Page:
Mortgage Demand Rebounds After Labor Day Lull

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Home construction rose in June, but permits for news projects fell in the industry beset by high material costs and labor shortages
Home construction rose in June, but permits for news projects fell in the industry beset by high material costs and labor shortages

Mortgage demand has recovered from its post-Labor Day lull and is now at its highest demand since April, according to a new report from the Mortgage Bankers Association (MBA).

The MBA’s seasonally adjusted index showed the total mortgage application volume up nearly 5% for the week. However, the average contract interest rate for 30-year, fixed-rate mortgages with conforming loan balances ($548,250 or less) remains unchanged from last week.

Applications were 2% higher for this week but they were still 13% lower than they were at the same time last year. This shows some level of reprieve after a difficult summer that saw a record housing shortage that was compounded by rising prices.

Joel Kan, MBA's chief economist, told CNBC that the low supply problem and high prices are still present, but "the inventory situation is improving" as more homes come under construction and other homeowners are listing their homes for sales.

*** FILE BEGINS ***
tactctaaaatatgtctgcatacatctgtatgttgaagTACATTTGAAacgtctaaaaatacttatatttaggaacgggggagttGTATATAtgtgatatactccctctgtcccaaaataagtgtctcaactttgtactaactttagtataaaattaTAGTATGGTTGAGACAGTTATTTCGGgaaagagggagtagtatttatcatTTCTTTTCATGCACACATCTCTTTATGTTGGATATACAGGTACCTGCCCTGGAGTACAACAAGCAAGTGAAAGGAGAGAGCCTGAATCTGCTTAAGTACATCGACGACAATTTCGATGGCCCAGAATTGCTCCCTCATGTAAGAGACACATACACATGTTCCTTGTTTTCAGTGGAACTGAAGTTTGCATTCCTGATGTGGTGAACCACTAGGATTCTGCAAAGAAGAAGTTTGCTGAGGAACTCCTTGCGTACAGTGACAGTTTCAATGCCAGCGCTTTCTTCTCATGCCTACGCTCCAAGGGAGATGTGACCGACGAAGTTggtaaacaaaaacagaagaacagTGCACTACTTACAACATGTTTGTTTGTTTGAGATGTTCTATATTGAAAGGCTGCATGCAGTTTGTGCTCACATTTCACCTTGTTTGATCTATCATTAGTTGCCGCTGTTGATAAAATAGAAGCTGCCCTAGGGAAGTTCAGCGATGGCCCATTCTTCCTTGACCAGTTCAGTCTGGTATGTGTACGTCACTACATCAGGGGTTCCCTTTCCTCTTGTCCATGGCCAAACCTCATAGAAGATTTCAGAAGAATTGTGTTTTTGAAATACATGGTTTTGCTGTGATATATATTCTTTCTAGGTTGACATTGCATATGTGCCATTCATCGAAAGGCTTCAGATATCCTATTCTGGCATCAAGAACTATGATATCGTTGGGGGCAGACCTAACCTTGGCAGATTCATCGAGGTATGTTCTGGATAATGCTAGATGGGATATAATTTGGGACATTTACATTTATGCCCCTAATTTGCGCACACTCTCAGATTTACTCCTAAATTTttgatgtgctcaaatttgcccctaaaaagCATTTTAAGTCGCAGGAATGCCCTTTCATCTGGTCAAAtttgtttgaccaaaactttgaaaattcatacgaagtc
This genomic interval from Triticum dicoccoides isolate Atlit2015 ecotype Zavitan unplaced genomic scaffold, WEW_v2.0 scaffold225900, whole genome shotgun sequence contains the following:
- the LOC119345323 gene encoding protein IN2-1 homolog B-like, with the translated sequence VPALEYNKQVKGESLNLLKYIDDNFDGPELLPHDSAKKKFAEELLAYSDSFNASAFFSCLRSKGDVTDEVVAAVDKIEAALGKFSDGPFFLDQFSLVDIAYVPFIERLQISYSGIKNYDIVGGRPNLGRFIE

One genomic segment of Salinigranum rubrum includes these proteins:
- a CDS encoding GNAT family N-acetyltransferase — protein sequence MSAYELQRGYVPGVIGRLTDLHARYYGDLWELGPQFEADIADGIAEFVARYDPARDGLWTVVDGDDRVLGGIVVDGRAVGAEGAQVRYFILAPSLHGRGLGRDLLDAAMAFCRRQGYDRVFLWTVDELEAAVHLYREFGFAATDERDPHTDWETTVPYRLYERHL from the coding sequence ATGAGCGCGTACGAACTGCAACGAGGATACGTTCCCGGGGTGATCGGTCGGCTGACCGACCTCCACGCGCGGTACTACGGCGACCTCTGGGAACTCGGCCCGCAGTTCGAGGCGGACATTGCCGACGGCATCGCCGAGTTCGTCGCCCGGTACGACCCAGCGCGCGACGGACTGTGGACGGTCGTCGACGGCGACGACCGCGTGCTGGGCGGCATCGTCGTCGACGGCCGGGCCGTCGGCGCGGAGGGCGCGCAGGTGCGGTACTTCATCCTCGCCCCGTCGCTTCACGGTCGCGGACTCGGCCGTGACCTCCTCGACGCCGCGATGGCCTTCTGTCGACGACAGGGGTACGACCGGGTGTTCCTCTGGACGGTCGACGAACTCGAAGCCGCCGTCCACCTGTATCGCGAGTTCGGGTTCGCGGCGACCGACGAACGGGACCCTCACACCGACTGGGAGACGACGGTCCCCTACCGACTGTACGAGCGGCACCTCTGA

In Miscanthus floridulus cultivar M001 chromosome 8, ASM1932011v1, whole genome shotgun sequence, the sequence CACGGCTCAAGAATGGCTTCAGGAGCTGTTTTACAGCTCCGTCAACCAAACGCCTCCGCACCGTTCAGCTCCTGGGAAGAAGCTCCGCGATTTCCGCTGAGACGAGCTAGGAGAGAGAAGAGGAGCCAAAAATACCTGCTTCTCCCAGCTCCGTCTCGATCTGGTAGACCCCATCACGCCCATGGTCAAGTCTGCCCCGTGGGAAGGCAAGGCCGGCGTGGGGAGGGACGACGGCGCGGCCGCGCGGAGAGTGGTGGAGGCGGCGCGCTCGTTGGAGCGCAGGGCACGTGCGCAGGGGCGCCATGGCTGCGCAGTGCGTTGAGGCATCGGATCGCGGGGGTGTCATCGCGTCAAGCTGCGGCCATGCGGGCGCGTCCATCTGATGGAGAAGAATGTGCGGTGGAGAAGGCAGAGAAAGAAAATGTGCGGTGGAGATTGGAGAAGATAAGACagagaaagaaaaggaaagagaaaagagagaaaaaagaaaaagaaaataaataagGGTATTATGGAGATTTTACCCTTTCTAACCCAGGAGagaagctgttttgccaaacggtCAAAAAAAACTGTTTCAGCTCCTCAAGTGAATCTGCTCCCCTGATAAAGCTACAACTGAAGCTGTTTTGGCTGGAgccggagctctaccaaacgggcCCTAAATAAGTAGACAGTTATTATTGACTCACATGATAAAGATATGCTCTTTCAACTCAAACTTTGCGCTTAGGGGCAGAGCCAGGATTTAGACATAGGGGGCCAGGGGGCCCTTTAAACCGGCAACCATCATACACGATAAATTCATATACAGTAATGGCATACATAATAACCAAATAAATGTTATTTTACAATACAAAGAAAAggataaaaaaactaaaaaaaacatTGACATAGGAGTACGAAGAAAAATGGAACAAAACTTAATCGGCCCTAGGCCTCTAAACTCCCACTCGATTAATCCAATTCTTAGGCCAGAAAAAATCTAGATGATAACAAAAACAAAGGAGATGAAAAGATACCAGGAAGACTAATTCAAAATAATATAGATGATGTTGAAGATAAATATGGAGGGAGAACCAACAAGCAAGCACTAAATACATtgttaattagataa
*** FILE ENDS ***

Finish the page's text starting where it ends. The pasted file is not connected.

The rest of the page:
Refinance rates for mortgages have also seen some improvement, rising 7% even as it remains 5% lower than where it was last year.

The housing market has been beset by difficulties that both precede and were amplified by the COVID-19 pandemic.

A shortage of workers to build new homes has been present before the pandemic but has persisted through it. The dearth of laborers has made the costs for constructing a new home higher while COVID-19's disruption of supply chains all over the world has raised costs for construction materials.

Pandemic-related demand also pushed up the prices for land as well. In some cases, builders themselves are recognizing the economic picture where demand is too high and that it is unlikely to be met right away. In response, they scaled back construction, reducing supply further.

There are some positive signs that these problems are easing. Lumber, one of the core building materials for new homes, saw a steep drop in price this week from $1,600 to $400, which contributed to a rise in homebuilders’ sentiments towards the market.

On Monday, new results were released by the National Association of Home Builders/Wells Fargo Housing Market Index that reflected this and showed a five-month high for the industry that was driven by the fall in lumber prices.

However, there remains concerns about the affordability of new homes for buyers and the risks posed by rising inflation.

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